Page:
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Docs return to bad antibiotic habits when monitoring ends

By Jennifer Bresnick

- Physicians being monitored for overprescribing antibiotics may return to their bad habits when feedback about their performance ends, according to a new study published in JAMA this month.  While stewardship interventions are effective in reducing rates of unnecessary antibiotic prescriptions providers increased their prescription rates again by more than 10% when left to their own devices after intervention programs ended.

medication adherence and chronic disease management

A study by the Centers for Disease Control and Prevention (CDC) recently found that up to 78% of hospitals may be overusing antibiotics to treat relatively low-grade conditions, contributing both to unnecessary spending and to the growing resistance of deadly superbugs to conventional treatments.  “Overuse and inappropriate use of antimicrobials is a major public health issue and contributes to patient harm, antimicrobial resistance, and unnecessary healthcare costs,” the study says. “It has been recognized for several decades that of patients receiving antimicrobial therapy, up to half receive unnecessary or inappropriate therapy, including redundant therapy.”

While the CDC advises providers to rein in their antibiotic use, and some organizations are taking significant steps to do so, the impact of education programs may not be as permanent as one could hope.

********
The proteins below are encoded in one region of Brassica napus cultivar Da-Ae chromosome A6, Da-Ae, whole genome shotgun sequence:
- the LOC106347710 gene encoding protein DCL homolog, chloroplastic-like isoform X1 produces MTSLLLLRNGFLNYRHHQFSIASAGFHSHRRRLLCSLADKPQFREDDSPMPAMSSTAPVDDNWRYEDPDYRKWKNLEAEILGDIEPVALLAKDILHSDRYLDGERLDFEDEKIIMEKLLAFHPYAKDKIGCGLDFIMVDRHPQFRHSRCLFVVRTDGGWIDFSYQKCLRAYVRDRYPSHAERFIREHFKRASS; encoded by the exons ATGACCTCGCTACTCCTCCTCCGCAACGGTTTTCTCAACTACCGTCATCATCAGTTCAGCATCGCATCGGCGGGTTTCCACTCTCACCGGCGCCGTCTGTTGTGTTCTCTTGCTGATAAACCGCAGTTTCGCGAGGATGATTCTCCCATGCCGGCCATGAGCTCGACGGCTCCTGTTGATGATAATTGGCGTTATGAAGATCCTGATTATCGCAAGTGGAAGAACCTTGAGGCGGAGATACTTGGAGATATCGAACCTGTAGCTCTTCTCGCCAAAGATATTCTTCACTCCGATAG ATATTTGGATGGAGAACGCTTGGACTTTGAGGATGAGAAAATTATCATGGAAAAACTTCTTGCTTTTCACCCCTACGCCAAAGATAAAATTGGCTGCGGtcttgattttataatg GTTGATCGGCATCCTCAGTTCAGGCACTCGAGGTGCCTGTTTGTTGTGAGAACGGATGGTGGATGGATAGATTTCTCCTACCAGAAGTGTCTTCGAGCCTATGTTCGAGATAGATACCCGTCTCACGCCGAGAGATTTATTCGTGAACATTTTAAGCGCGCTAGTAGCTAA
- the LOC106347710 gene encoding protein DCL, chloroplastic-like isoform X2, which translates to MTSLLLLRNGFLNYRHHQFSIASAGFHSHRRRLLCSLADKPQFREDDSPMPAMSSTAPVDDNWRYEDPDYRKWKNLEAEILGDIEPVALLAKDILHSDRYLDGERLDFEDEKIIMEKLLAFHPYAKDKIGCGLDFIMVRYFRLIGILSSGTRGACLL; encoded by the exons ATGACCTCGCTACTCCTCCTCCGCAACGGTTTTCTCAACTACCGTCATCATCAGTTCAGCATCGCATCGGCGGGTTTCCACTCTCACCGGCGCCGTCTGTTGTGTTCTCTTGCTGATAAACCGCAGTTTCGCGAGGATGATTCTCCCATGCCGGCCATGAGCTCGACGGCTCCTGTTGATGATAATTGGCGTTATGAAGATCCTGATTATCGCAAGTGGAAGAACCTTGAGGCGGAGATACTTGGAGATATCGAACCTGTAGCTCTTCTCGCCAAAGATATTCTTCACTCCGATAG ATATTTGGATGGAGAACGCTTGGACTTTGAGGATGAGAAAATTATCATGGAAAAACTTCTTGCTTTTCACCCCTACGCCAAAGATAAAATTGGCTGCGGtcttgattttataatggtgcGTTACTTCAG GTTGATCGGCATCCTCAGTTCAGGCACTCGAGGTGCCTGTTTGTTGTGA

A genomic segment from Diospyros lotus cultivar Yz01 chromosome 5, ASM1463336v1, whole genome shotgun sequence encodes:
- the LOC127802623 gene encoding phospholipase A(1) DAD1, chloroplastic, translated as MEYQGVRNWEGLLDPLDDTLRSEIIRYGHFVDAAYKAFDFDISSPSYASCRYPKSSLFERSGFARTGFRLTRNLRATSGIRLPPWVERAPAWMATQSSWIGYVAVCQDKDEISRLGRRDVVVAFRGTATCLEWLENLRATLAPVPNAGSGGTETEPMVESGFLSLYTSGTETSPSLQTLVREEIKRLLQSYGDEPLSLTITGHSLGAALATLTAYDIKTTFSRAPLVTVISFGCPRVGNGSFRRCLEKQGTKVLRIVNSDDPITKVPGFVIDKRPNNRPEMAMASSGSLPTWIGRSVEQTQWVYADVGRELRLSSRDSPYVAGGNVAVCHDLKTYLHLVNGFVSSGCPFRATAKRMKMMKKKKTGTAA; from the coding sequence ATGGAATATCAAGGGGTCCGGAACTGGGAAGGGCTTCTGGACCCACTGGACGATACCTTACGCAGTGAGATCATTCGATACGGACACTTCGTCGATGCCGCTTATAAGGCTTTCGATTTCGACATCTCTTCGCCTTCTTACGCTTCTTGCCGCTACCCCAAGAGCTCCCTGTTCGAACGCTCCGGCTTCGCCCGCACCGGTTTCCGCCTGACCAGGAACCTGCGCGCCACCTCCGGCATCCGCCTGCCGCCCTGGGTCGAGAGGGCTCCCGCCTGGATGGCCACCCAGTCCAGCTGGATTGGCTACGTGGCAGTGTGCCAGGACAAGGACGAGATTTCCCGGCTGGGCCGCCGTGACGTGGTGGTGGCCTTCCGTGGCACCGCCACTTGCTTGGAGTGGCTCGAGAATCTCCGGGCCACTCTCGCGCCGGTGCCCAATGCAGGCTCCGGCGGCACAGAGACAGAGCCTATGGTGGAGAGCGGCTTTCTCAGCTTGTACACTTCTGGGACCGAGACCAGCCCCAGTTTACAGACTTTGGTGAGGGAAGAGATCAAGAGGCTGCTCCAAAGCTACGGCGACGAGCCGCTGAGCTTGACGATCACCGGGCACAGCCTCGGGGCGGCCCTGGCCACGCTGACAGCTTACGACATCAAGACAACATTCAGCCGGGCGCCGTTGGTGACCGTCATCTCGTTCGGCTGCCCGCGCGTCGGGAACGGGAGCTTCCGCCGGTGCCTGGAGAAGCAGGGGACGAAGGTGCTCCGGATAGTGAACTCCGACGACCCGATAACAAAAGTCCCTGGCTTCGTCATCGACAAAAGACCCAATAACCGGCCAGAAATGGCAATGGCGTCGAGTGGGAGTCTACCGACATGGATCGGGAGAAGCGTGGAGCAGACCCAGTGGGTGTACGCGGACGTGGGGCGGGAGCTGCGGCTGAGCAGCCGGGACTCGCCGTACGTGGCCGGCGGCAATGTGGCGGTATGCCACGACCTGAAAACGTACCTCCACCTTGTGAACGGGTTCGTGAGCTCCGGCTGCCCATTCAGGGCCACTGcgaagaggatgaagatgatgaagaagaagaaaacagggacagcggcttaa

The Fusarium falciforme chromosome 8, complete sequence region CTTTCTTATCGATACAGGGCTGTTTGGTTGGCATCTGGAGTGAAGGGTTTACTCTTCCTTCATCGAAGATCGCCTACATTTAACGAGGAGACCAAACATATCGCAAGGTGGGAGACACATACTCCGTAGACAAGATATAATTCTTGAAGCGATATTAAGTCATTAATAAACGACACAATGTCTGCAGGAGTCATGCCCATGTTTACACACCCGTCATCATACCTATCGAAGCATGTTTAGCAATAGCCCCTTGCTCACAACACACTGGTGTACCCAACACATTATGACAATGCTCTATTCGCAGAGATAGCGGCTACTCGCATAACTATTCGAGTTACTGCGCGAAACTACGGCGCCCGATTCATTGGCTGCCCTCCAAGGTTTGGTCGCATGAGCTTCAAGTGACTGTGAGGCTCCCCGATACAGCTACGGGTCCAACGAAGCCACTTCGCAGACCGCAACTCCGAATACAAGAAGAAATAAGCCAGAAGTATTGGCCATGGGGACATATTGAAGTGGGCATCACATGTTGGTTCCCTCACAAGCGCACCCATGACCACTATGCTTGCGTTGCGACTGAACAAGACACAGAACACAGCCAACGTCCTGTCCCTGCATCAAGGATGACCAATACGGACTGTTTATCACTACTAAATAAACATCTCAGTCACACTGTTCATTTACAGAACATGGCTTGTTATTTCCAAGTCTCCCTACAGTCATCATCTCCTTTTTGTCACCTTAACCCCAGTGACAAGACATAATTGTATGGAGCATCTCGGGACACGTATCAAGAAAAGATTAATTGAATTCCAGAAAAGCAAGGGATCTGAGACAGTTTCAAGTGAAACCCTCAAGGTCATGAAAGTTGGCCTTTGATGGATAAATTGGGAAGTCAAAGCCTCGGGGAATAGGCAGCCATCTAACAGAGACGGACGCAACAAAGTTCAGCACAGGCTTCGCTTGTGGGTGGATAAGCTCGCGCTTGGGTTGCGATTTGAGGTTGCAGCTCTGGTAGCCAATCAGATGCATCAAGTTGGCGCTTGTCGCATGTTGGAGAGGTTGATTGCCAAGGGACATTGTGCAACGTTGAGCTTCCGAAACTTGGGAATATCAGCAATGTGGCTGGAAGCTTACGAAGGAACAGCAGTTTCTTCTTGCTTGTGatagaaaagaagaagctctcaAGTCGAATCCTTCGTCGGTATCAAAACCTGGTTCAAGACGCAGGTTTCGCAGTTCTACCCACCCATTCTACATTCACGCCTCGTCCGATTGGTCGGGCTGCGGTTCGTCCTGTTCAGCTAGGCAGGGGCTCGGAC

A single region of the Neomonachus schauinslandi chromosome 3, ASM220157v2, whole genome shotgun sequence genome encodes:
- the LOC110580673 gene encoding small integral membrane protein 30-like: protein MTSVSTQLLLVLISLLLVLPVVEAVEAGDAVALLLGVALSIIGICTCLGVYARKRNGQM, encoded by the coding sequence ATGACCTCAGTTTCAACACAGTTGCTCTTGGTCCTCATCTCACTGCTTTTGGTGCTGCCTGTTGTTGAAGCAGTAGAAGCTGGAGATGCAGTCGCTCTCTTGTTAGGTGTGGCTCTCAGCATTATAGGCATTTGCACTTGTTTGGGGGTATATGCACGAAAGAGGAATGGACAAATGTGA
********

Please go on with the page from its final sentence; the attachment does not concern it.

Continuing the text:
Researchers at the Children’s Hospital of Philadelphia and Perelman School of Medicine at the University of Pennsylvania decided to conduct a follow-up to a randomized trial studying the impact of retraining physicians on antibiotic use for children.  After enrolling 18 community pediatric primary care practices using a common EHR, the team provided interventions to half of the providers that included a one-hour review session on clinical guidelines and an audit and feedback program of antibiotic prescriptions.  The control group received no instruction or advice on their medication processes.

During the 12-month feedback period, the prescription of broad-spectrum antibiotics decreased from 26.8% to 14.3% among intervention practices and 28.4% to 22.6% in the control group.  After the end of the audits and feedback, however, providers prescribed even more antibiotics than they did before the program.  The rate of antibiotic use rose to 27.9% among the intervention group and up to 30.2% in the control group.

“Antimicrobial stewardship programs, which have been shown to reduce antimicrobial use, improve patient outcomes, and reduce healthcare costs, are recommended for hospitals but rarely extend to the outpatient setting,” the researcher wrote.  “These data suggest that audit and feedback was a vital element of this intervention and that antimicrobial stewardship requires continued, active efforts to sustain initial improvements in prescribing.  Our findings suggest that extending antimicrobial stewardship to the ambulatory setting can be effective but should include continued feedback to clinicians.”


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